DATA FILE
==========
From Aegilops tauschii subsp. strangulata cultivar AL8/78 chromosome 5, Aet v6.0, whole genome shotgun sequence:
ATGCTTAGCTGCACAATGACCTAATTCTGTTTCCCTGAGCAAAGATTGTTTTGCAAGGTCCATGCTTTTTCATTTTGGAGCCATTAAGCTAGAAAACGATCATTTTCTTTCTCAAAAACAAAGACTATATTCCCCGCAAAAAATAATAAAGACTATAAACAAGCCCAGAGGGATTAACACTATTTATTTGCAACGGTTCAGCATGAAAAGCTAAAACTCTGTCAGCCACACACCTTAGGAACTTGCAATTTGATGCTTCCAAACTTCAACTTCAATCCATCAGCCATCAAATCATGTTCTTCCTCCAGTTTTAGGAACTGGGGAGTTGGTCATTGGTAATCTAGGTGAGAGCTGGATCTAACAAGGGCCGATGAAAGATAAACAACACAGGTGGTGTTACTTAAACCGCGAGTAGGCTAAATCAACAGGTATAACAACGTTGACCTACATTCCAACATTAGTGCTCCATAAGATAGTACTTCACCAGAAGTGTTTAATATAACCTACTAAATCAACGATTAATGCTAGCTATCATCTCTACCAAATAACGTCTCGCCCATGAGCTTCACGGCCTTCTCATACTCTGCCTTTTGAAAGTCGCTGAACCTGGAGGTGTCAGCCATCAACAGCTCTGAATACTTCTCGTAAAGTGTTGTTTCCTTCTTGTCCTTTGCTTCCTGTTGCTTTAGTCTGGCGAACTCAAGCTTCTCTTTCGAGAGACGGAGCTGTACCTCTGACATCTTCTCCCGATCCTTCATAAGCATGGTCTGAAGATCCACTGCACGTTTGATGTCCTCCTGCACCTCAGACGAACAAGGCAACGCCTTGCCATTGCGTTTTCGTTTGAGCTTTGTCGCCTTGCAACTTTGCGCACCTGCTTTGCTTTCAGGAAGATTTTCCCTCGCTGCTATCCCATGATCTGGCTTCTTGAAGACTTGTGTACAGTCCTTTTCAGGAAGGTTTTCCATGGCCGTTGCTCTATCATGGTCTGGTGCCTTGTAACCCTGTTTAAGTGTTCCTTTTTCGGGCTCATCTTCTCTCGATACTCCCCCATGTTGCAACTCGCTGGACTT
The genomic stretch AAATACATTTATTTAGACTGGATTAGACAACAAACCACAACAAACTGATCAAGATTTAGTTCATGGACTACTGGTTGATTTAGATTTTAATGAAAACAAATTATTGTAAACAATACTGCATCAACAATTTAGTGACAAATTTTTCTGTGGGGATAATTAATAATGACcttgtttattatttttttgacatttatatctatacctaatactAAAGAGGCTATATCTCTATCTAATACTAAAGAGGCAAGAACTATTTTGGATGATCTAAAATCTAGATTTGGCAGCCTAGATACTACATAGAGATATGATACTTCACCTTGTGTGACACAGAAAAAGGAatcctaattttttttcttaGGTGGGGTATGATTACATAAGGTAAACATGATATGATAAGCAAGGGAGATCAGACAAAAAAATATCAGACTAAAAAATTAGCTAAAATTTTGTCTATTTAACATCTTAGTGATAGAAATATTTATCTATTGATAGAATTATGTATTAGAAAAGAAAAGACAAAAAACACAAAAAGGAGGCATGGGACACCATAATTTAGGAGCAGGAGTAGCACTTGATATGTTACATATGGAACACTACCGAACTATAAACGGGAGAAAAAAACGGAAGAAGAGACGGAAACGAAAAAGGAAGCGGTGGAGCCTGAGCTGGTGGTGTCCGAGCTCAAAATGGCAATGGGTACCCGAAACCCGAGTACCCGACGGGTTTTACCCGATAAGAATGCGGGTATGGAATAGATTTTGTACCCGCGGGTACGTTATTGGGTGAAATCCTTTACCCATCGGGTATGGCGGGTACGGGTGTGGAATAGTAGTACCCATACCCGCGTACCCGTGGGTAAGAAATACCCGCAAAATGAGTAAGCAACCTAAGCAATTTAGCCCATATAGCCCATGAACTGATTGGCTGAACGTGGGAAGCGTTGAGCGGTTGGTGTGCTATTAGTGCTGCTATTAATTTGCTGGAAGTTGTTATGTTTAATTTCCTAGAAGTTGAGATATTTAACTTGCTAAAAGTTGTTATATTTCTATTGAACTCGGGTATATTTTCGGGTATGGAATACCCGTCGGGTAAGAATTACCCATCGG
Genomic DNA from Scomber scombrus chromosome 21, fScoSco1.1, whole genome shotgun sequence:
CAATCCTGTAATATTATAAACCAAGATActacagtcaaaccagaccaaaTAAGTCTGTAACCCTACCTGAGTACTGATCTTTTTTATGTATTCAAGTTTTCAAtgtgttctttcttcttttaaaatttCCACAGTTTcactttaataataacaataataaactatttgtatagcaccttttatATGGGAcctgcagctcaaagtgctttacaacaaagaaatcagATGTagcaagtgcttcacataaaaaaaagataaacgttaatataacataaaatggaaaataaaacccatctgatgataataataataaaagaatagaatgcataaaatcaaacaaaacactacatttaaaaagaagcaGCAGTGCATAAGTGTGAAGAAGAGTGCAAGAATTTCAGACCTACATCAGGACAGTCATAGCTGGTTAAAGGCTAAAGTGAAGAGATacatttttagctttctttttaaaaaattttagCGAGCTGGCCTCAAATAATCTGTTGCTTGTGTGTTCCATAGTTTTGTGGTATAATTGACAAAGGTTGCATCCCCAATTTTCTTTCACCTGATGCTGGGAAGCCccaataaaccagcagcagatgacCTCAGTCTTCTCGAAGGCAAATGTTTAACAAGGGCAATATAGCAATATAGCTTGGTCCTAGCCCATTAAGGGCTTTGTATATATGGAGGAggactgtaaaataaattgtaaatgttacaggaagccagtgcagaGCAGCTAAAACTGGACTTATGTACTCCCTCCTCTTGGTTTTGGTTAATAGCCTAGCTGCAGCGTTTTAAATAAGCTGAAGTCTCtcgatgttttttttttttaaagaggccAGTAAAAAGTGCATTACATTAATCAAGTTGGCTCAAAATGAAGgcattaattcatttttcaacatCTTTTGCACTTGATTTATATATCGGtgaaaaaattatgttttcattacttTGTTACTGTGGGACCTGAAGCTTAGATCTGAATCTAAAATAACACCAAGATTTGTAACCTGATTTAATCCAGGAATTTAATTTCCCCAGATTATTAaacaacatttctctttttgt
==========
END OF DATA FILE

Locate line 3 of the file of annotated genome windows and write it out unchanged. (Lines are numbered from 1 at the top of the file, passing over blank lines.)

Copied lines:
The genomic stretch AAATACATTTATTTAGACTGGATTAGACAACAAACCACAACAAACTGATCAAGATTTAGTTCATGGACTACTGGTTGATTTAGATTTTAATGAAAACAAATTATTGTAAACAATACTGCATCAACAATTTAGTGACAAATTTTTCTGTGGGGATAATTAATAATGACcttgtttattatttttttgacatttatatctatacctaatactAAAGAGGCTATATCTCTATCTAATACTAAAGAGGCAAGAACTATTTTGGATGATCTAAAATCTAGATTTGGCAGCCTAGATACTACATAGAGATATGATACTTCACCTTGTGTGACACAGAAAAAGGAatcctaattttttttcttaGGTGGGGTATGATTACATAAGGTAAACATGATATGATAAGCAAGGGAGATCAGACAAAAAAATATCAGACTAAAAAATTAGCTAAAATTTTGTCTATTTAACATCTTAGTGATAGAAATATTTATCTATTGATAGAATTATGTATTAGAAAAGAAAAGACAAAAAACACAAAAAGGAGGCATGGGACACCATAATTTAGGAGCAGGAGTAGCACTTGATATGTTACATATGGAACACTACCGAACTATAAACGGGAGAAAAAAACGGAAGAAGAGACGGAAACGAAAAAGGAAGCGGTGGAGCCTGAGCTGGTGGTGTCCGAGCTCAAAATGGCAATGGGTACCCGAAACCCGAGTACCCGACGGGTTTTACCCGATAAGAATGCGGGTATGGAATAGATTTTGTACCCGCGGGTACGTTATTGGGTGAAATCCTTTACCCATCGGGTATGGCGGGTACGGGTGTGGAATAGTAGTACCCATACCCGCGTACCCGTGGGTAAGAAATACCCGCAAAATGAGTAAGCAACCTAAGCAATTTAGCCCATATAGCCCATGAACTGATTGGCTGAACGTGGGAAGCGTTGAGCGGTTGGTGTGCTATTAGTGCTGCTATTAATTTGCTGGAAGTTGTTATGTTTAATTTCCTAGAAGTTGAGATATTTAACTTGCTAAAAGTTGTTATATTTCTATTGAACTCGGGTATATTTTCGGGTATGGAATACCCGTCGGGTAAGAATTACCCATCGG